The 5 Must-Dos Of Store Analytics
Images Retail|September 2015
The 5 Must-Dos Of Store Analytics
As a firm specializing in analytics, and doing a lot of it for Retail, we have seen a lot of good work around customer, product, promo, pricing and store happening. The best of it, of course, is at the confluence of them all, but if one were to take up the Store as the focal point, there are a few areas analytics can help with that are impactful - adding 10 per cent to the revenue in incremental sales, or 15 per cent improvement in sell through rates, to better deployment of LSM budgets.
Sandeep Mittal

Store Clustering

You would already have a store classification. However, store clustering can be a very different take on it. A fashion retailer with 300+ stores wanted a classification on the basis of one single variable of the AGR (Average Garment Rate) for the store. We felt this would lead to a lot of misclassification (where the wrong inferences are made just because you called a certain store an “A” store basis AGR), and there was room to look at many more variables.

So we went completely ballistic and threw 68 variables into the mix. Clearly overkill – I mean, how do you even assimilate 68 variables to cluster stores into A/B/C stores? A lot of these were customer centric variables (this brand has a loyalty program contributing over 70 per cent of its revenue) – variables like: Womenswear contribution, per cent customers who are over 40 years of age, Ability of the store to drive a repeat transaction, per cent Contribution of “Premium” products in each category and so on… for around 65 more variables.

When finally we did the classification, we reduced the 68 variables down to a much smaller set by eliminating non-contributing variables, but even then the big discoveries were that there is so much more to classifying your stores right – and things like per cent womenswear sold, or per cent product sold with a discount can have a large say!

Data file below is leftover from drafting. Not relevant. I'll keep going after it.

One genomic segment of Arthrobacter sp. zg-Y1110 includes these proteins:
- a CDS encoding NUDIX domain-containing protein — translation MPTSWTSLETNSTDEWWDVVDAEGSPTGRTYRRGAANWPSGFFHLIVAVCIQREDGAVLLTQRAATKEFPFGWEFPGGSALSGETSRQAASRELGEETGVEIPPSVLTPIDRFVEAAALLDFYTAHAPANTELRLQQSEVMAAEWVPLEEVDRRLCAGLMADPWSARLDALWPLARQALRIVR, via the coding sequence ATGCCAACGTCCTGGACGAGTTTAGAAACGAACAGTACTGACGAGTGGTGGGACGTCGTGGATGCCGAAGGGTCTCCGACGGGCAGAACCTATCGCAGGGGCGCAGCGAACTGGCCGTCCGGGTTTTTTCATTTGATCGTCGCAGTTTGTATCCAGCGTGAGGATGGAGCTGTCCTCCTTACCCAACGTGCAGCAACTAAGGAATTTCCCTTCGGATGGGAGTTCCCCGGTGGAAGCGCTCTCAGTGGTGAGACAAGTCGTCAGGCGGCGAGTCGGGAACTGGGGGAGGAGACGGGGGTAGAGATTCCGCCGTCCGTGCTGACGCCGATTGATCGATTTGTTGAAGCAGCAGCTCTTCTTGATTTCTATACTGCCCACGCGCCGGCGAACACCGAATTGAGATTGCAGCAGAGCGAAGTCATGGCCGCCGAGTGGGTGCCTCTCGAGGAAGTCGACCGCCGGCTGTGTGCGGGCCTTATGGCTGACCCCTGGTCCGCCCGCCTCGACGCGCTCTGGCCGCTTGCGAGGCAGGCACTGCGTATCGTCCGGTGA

Tracking Sell-Throughs/ Managing In Season Markdowns

Once the season has started, it’s about closely tracking sell-throughs over time. The time frame could be days or weeks depending on how fast your fashion is, but the logic is the same - If it ain’t selling quick enough what can you do, and when?

The starting point for this is straightforward, set up the baselines for what should be the sell through by the week, track the current season, and have a clear action plan if a product/ category dips down into a Red Zone. Can you push out a message to customers who bought similar products in the past with an attractive price point? Can you change the display? Can you run a store incentive? Or do you need to run a markdown?

Store managers can be equipped with 1) Reports and leaderboards and 2) Levers on what to do for their store.

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September 2015